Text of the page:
Capnographic monitoring increases costs, not quality or patient satisfaction

Capnography is frequently used during intensive care or surgical procedures to track a patient's carbon dioxide levels and identify hypoventilation prior to hypoxemia. That said, a new study published in The American Journal of Gastroenterology suggests it may be more costly than effective.

The authors of the study examined adverse events and patient satisfaction before and after the introduction of capnographic monitoring in 966 outpatient procedures — in this case, colonoscopies.

They found patients and nurses reported higher levels of procedural discomfort after adopting capnography and similar incidence of minor sedation-related adverse events compared to the non-capnographic monitoring group.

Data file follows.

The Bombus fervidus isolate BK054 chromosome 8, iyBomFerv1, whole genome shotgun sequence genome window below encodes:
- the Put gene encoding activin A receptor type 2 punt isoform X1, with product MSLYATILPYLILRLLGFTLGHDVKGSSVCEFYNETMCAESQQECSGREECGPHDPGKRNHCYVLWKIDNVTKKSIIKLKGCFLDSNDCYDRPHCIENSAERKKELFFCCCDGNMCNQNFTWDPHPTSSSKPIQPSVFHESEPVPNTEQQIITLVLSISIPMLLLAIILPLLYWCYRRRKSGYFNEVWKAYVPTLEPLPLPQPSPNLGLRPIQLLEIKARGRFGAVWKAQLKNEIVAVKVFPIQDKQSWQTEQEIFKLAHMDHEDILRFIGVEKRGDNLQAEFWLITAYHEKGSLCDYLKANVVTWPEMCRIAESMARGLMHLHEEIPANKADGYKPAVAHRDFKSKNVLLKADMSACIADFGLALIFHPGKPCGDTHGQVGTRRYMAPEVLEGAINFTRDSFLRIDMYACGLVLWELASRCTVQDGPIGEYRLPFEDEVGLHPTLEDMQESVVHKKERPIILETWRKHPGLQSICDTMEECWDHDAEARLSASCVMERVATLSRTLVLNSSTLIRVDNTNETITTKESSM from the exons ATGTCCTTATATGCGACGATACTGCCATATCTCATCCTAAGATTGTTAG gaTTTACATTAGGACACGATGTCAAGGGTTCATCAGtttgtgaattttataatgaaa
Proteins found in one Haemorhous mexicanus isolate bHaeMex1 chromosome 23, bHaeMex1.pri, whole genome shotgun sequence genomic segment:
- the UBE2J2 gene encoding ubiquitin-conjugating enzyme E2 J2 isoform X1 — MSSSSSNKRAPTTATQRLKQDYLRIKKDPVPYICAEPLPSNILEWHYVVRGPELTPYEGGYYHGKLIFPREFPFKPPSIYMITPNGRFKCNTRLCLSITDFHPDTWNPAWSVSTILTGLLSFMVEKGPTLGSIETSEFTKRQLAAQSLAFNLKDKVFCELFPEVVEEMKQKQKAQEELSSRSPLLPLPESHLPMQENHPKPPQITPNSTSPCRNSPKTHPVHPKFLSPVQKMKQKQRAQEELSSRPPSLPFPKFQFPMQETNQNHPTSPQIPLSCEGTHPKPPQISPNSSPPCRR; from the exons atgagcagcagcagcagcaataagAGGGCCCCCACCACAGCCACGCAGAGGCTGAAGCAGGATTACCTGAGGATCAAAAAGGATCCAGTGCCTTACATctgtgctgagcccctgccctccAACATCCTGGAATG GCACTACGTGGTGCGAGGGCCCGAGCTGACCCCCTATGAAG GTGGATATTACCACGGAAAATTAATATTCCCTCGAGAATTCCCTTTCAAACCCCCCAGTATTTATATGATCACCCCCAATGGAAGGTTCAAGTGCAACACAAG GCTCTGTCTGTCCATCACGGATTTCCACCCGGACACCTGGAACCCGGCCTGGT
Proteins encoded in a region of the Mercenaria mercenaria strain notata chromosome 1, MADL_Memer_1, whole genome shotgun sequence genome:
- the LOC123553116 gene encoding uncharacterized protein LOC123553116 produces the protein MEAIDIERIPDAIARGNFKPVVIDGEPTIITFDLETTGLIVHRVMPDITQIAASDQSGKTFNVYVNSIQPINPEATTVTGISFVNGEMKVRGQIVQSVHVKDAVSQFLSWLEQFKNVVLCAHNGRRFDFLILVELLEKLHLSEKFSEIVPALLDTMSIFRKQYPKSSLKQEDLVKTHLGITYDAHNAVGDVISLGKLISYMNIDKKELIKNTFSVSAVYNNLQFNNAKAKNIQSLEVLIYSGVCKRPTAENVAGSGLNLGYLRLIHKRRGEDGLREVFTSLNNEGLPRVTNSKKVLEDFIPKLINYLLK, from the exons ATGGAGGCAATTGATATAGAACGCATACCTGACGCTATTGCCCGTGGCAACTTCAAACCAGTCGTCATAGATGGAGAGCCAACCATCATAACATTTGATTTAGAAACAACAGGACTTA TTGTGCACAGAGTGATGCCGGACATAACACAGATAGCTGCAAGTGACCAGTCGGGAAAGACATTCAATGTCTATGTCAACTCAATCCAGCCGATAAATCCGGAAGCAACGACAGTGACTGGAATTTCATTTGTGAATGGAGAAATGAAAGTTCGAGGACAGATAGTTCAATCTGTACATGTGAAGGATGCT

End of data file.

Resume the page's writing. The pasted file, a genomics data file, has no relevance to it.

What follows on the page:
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Not only did capnography fail to improve quality and patient satisfaction in the colonoscopy patients, it cost more. Using capnography during routine colonoscopy procedures added $11.68 per case, or $40,169.95 for the entire unit studied.

"These data suggest that routine capnography in this setting may not be cost effective and that [capnographic monitoring] might be reserved for patients at higher risk of adverse events," concluded the study.



More articles on adverse events:
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Three interventions proven to reduce adverse drug events

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